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Two Big Changes Just Happened to Employment Law


Well, it finally happened: the government, through the Federal Trade Commission (FTC), finally and after much speculation, made the use of noncompete agreements, for the most part, illegal.

Long Discussion Ends in a Ban

This is not a new or unexpected change; the FTC had been debating outlawing noncompete agreements for the past year, and had been soliciting comments from the public on the pros and cons of outlawing the agreements.

It seemed like the FTC might ban the noncompete agreement, but with some carve outs: for example, exempting certain people who make above a certain minimum salary.

But in the end the ban was passed, without any carve outs or exceptions at all. The only exception is that for some senior level executives, who already agreed to a noncompete agreement, their noncompete agreement can remain in effect. Additionally, other agreements that don’t specifically restrict employment, like confidentiality agreements or non solicitation agreements, are not affected by the ban.

For anybody else who may have signed a noncompete agreement, their agreement will now become ineffective and unenforceable. Additionally, the rule will require employers to tell employees that their noncompete agreements are now unenforceable.

Change Will Get Some Push Back

Proponents of the ban say that noncompetes affect lower level workers disproportionately, negatively affect unemployment statistics, and keep competition out of the market. But others say noncompetes are a vital way that businesses protect their trade secret from being sued against them, when an employee leaves or is terminated.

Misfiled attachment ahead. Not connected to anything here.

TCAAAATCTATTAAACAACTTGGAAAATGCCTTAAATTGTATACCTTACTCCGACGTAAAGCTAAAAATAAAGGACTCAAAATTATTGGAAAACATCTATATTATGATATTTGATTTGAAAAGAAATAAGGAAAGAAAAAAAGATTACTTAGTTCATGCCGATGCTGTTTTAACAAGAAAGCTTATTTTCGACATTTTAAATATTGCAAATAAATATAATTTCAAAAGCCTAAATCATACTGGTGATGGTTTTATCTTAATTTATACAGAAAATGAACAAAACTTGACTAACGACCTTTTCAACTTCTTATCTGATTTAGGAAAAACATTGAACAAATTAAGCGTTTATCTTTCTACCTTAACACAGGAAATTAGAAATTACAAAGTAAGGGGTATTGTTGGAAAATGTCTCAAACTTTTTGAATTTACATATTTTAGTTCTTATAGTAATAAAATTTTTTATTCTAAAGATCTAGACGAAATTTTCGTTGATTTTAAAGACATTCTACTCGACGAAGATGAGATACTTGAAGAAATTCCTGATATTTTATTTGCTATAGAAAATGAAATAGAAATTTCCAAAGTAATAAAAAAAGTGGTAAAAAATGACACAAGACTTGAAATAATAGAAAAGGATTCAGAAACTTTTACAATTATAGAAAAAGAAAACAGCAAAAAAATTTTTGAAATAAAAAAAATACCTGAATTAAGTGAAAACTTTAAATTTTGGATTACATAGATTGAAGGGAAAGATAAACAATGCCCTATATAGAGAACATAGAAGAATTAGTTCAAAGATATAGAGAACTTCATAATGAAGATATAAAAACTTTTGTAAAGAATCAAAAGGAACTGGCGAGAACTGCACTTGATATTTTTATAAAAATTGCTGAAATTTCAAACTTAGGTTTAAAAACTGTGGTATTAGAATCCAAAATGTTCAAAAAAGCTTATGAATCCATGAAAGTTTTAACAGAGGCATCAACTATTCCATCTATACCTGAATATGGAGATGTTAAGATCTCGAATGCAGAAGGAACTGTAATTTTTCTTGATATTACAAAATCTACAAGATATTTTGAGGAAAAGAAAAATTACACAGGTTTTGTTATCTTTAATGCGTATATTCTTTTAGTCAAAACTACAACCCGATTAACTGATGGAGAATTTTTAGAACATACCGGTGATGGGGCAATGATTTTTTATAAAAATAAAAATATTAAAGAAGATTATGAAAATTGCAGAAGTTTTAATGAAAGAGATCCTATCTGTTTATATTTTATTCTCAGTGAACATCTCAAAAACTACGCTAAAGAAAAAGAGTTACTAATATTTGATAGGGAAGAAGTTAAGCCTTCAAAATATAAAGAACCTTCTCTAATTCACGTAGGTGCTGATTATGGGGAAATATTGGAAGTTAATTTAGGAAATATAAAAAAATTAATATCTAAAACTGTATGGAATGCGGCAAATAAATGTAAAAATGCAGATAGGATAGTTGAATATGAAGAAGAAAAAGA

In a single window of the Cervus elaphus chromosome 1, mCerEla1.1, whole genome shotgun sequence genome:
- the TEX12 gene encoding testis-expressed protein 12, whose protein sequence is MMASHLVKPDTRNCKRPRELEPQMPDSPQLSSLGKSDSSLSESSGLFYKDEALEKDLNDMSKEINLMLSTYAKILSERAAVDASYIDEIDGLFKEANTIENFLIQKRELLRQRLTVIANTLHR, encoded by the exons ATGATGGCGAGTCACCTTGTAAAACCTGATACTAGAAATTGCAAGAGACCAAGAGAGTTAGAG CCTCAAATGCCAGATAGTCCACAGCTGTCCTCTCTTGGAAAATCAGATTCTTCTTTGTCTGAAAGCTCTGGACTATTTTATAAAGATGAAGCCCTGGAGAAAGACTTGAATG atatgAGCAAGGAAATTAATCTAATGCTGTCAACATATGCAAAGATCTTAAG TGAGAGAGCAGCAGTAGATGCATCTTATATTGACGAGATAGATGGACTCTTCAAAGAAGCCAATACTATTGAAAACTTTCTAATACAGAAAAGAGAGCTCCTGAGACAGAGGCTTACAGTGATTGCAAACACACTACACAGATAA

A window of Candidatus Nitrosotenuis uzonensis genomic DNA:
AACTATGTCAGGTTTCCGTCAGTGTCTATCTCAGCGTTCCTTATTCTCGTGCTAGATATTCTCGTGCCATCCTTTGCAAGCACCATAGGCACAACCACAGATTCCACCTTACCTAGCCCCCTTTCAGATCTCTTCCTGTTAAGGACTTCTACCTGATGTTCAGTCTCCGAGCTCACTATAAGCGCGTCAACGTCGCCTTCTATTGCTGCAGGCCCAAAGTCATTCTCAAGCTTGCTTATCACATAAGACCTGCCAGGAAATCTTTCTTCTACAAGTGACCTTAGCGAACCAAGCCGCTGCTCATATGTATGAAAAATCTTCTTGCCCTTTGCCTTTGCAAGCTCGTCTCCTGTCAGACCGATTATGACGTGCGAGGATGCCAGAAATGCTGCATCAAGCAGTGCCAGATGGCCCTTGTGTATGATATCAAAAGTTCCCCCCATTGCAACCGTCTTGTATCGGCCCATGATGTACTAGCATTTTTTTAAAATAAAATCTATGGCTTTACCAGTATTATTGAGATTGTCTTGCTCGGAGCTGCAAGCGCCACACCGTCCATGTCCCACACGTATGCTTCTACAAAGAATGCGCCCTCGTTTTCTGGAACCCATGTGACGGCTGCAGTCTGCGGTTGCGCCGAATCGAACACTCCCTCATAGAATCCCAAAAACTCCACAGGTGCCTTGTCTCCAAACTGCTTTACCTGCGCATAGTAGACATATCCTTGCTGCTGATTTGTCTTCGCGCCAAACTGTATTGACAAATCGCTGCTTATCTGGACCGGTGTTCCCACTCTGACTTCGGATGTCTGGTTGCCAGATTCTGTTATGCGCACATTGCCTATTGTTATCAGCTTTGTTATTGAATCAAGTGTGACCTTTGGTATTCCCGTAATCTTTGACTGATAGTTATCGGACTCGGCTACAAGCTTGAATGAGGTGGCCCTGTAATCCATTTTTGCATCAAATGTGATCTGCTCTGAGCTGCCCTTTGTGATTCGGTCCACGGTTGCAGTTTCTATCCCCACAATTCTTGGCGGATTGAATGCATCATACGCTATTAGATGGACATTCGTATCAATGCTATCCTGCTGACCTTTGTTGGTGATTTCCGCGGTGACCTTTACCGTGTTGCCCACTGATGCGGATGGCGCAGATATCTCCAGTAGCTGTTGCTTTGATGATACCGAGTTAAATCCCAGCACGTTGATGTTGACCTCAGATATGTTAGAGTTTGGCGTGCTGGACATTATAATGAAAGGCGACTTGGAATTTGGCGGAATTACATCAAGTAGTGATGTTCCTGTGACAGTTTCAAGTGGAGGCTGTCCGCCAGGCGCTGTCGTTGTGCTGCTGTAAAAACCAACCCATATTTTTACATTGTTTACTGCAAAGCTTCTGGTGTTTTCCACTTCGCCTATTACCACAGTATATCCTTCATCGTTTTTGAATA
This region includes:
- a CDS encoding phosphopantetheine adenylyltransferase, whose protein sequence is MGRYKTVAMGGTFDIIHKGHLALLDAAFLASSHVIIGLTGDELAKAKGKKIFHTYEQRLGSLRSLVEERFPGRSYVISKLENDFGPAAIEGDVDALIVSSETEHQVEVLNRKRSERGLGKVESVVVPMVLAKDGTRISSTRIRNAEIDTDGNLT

If you’re a business relying on a noncompete agreement, hope is not lost; the ban is being challenged, and it remains to be seen what courts will do with the issue.

Changes to FLSA and its Exemptions

There was also a change to the Fair Labor Standards Act (FLSA). The FLSA contained exemptions for those who earn over a given salary, and those who worked in certain professional or executive level positions, if they made over a certain salary.

For “normal” workers, they are now exempt if they make more than $58,656 per year, whereas it used to be that $43,888 was the cutoff to be exempt. For higher level executives in managerial or supervisory or professional positions, the salary exemption is now about $151,000, whereas it used to be $133,000 per year.

Those salary cutoffs are not static either; the changes now require that they be re-evaluated and adjusted every three years, to keep up with inflation and increases or decreases in salaries.

The effect of these increased exemption salary limits is that more workers will be covered, and fewer will be exempt from the FLSA, meaning that businesses may need to pay more workers than they did, in accordance with the FLSA, and will have to follow other rules and regulations required by the FLS. That includes the payment of overtime for hours that exceed 40 hours a week.

Questions about new laws that affect your business? Call the West Palm Beach business litigation attorneys at Pike & Lustig today.




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